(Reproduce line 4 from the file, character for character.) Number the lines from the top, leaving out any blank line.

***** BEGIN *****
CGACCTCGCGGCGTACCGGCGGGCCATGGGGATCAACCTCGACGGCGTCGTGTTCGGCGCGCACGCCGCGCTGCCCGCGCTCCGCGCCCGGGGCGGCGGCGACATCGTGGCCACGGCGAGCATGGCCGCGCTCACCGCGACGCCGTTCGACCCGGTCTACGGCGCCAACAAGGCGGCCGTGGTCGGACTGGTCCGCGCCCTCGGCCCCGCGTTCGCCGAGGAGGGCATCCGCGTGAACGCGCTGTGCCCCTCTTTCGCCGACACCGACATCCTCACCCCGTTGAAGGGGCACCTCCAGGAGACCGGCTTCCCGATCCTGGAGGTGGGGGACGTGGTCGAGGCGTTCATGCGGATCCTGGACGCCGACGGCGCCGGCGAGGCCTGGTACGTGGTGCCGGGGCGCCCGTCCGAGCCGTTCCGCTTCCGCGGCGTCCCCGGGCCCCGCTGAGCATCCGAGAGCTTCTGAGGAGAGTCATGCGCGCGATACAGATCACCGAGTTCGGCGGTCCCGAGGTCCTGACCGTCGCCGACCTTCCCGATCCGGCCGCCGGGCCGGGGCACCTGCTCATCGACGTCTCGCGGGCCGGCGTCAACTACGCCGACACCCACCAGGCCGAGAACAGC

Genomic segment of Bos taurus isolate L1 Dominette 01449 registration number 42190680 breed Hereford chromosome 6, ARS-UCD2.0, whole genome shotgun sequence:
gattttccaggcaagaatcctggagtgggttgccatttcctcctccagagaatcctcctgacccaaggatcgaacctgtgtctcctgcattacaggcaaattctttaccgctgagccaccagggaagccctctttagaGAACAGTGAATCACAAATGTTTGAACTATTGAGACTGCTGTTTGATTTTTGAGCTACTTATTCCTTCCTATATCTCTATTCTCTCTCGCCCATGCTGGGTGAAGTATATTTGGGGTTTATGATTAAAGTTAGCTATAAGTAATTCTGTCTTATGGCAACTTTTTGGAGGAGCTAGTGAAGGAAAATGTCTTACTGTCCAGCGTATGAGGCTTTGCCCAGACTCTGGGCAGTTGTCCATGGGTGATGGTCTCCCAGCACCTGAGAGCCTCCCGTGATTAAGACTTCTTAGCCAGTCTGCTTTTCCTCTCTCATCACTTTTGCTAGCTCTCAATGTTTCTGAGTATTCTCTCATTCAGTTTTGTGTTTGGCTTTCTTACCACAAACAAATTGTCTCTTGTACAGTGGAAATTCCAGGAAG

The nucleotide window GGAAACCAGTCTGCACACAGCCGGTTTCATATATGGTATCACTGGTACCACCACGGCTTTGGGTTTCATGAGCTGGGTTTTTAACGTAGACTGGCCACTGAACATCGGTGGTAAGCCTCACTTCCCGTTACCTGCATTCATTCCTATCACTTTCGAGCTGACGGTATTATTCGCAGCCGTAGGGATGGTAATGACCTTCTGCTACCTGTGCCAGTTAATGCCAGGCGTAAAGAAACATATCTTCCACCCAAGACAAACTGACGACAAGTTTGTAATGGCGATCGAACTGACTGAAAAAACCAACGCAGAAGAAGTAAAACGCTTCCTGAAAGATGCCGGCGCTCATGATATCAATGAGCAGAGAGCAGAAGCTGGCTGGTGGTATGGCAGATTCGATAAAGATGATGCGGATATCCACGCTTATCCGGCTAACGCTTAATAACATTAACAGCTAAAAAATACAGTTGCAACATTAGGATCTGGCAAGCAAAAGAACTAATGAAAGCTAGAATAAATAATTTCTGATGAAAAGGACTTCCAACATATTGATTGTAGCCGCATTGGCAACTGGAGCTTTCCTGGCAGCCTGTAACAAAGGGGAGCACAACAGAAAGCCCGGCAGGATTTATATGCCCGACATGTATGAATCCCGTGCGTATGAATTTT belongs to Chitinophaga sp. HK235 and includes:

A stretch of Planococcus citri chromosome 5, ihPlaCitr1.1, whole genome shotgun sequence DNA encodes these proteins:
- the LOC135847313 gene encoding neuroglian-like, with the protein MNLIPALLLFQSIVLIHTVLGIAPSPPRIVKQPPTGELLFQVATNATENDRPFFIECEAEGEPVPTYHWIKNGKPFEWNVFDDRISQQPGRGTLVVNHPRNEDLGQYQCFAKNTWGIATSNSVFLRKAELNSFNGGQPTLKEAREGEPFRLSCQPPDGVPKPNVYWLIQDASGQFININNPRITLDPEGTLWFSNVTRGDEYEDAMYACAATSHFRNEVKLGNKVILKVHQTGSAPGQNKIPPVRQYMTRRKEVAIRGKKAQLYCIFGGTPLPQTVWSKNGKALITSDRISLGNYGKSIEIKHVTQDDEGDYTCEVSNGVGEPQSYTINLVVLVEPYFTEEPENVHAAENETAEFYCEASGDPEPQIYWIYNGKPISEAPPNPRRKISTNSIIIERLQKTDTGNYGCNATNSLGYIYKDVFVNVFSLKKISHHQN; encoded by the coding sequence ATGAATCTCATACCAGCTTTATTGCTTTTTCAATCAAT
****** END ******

The nucleotide window GGAAACCAGTCTGCACACAGCCGGTTTCATATATGGTATCACTGGTACCACCACGGCTTTGGGTTTCATGAGCTGGGTTTTTAACGTAGACTGGCCACTGAACATCGGTGGTAAGCCTCACTTCCCGTTACCTGCATTCATTCCTATCACTTTCGAGCTGACGGTATTATTCGCAGCCGTAGGGATGGTAATGACCTTCTGCTACCTGTGCCAGTTAATGCCAGGCGTAAAGAAACATATCTTCCACCCAAGACAAACTGACGACAAGTTTGTAATGGCGATCGAACTGACTGAAAAAACCAACGCAGAAGAAGTAAAACGCTTCCTGAAAGATGCCGGCGCTCATGATATCAATGAGCAGAGAGCAGAAGCTGGCTGGTGGTATGGCAGATTCGATAAAGATGATGCGGATATCCACGCTTATCCGGCTAACGCTTAATAACATTAACAGCTAAAAAATACAGTTGCAACATTAGGATCTGGCAAGCAAAAGAACTAATGAAAGCTAGAATAAATAATTTCTGATGAAAAGGACTTCCAACATATTGATTGTAGCCGCATTGGCAACTGGAGCTTTCCTGGCAGCCTGTAACAAAGGGGAGCACAACAGAAAGCCCGGCAGGATTTATATGCCCGACATGTATGAATCCCGTGCGTATGAATTTT belongs to Chitinophaga sp. HK235 and includes: